Killarney and the Surrounding Scenery: Being a Complete Itinerary of the Lakes

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Johnston & Deas, 1822 - Killarney, Lakes of - 221 pages
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Page 26 - But who the melodies of morn can tell ? — The wild brook babbling down the mountain side ; The lowing herd ; the sheepfold's simple bell ; The pipe of early shepherd dim descried In the lone valley ; echoing far and wide, The clamorous horn along the cliffs above ; The hollow murmur of the ocean-tide ; The hum of bees ; the linnet's lay of love ; And the full choir that wakes the universal grove.
Page 156 - There, interspersed in lawns and opening glades, Thin trees arise that shun each other's shades. Here in full light the russet plains extend : There wrapt in clouds the bluish hills ascend. Ev'n the wild heath displays her purple dyes, And 'midst the desert fruitful fields arise, That, crown'd with tufted trees and springing corn, Like verdant isles, the sable waste adorn.
Page 99 - Among the many there; and while the mists Flying, and rainy vapours, call out shapes And phantoms from the crags and solid earth As fast as a musician scatters sounds Out of an instrument; and while the streams (As at a first creation and in haste To exercise their untried faculties) Descending from the region of the clouds, And starting from the hollows of the earth More multitudinous every moment, rend Their way before them — what a joy to roam An equal among mightiest energies...
Page 54 - Low looking dales, disloignd from common gaze; Delightfull bowres, to solace lovers trew ; False Labyrinthes, fond runners eyes to daze ; All which by nature made did nature selfe amaze.
Page 28 - THE waies, through which my weary steps I guyde In this delightfull land of Faery, Are so exceeding spacious and wyde, And sprinckled with such sweet variety Of all that pleasant is to eare or eye, That I, nigh ravisht with rare thoughts delight, My tedious travell doe forget thereby; And, when I gin to feele decay of might, It strength to me supplies and chears my dulled spright, ii.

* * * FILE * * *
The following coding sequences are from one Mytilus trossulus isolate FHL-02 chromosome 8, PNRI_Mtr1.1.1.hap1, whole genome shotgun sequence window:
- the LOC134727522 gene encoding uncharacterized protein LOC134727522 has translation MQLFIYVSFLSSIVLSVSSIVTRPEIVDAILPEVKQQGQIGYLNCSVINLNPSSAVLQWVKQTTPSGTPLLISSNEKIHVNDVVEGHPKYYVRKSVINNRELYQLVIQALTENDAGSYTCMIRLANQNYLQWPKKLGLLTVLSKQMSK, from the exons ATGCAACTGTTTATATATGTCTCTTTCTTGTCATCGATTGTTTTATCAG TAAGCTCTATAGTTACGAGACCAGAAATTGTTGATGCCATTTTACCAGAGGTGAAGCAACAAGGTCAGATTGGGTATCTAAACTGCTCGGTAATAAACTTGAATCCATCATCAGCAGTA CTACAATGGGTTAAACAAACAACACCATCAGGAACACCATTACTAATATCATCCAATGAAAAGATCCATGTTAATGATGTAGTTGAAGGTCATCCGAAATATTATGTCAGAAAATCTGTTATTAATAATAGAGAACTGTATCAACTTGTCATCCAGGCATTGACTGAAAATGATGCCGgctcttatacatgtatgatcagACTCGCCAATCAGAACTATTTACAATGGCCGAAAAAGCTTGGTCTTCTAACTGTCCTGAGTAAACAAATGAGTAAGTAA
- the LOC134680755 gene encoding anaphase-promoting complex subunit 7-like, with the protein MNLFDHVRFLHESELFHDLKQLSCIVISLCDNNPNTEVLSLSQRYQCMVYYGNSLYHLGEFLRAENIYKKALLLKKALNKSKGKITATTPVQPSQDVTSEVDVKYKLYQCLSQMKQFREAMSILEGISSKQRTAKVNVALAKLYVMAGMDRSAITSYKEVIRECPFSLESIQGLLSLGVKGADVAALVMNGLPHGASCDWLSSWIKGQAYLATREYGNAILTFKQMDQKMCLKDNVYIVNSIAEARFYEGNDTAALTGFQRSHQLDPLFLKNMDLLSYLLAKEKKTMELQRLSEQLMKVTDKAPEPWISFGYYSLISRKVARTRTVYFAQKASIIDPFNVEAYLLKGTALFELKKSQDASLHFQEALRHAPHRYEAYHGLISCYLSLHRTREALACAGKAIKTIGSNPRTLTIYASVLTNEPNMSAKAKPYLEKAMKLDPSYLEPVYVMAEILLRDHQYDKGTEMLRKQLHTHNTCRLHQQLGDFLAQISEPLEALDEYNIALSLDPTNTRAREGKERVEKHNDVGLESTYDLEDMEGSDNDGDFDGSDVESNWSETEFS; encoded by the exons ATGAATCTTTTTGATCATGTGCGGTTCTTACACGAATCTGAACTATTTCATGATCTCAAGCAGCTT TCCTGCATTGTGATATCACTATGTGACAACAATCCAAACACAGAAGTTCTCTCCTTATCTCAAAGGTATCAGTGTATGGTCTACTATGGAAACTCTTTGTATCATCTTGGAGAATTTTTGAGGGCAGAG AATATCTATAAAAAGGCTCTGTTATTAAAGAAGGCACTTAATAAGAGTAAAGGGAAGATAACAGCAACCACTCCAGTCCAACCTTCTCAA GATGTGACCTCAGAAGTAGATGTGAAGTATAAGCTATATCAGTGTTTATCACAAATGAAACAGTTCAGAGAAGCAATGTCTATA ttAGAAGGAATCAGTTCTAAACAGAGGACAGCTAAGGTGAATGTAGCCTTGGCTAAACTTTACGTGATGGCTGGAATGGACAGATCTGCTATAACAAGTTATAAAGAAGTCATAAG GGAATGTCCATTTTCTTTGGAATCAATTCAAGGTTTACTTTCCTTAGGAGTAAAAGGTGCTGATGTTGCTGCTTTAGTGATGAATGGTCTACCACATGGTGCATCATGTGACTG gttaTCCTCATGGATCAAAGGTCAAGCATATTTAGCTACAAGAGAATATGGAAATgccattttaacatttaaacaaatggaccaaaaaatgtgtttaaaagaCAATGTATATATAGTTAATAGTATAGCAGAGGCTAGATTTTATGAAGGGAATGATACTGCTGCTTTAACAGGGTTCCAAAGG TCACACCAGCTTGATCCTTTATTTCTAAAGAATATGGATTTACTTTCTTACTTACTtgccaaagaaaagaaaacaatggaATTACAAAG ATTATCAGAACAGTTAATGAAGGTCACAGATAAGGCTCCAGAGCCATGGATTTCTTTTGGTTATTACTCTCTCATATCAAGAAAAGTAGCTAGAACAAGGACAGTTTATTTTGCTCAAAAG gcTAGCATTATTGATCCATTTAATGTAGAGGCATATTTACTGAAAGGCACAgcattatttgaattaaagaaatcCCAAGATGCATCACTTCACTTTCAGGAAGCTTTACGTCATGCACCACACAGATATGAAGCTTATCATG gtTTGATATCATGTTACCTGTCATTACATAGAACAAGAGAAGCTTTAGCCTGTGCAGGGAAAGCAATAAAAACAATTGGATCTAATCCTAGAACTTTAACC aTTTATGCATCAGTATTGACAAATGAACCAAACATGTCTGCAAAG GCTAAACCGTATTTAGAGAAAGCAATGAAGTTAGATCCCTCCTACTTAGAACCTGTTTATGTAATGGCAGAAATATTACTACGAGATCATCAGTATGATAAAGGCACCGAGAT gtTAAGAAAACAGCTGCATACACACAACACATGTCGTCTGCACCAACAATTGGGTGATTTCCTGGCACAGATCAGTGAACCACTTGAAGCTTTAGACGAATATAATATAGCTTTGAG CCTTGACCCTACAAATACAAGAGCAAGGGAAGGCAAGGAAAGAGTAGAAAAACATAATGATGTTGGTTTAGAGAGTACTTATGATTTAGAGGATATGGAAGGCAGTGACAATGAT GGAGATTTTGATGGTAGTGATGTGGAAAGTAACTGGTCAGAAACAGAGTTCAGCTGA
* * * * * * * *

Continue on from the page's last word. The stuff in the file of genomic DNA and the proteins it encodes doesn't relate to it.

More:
Page 53 - The living stains which Nature's hand alone, Profuse of life, pours forth upon the stone : For ever growing ; where the common eye Can but the bare and rocky bed descry ; There Science loves to trace her tribes minute, The juiceless foliage, and the tasteless fruit ; There she perceives them round the surface creep, And while they meet their due distinction keep ; Mix'd but not blended ; each its name retains, And these are Nature's ever-during stains. And wouldst thou, Artist ! with thy tints and...
Page 176 - Rolls fair and placid; where collected all In one impetuous torrent, down the steep It thundering shoots, and shakes the country round. At first an azure sheet, it rushes broad; Then whitening by degrees, as prone it falls, And from the loud-resounding rocks below Dash'd in a cloud of foam, it sends aloft A hoary mist, and forms a ceaseless shower.
Page 74 - Strange — that where Nature loved to trace, As if for Gods, a dwelling-place, And every charm and grace hath mix'd Within the paradise she fix'd, There man enamour'd of distress, Should mar it into wilderness...
Page 156 - And where, though all things differ, all agree. Here waving groves a chequer'd scene display, And part admit, and part exclude, the day ; As some coy nymph her lover's warm address Nor quite indulges, nor can quite repress.
Page 178 - O Nature, how in every charm supreme ! Whose votaries feast on raptures ever new ! O for the voice and fire of seraphim, To sing thy glories with devotion due ! Blest be the day I 'scaped the wrangling crew, From Pyrrho's maze, and Epicurus...

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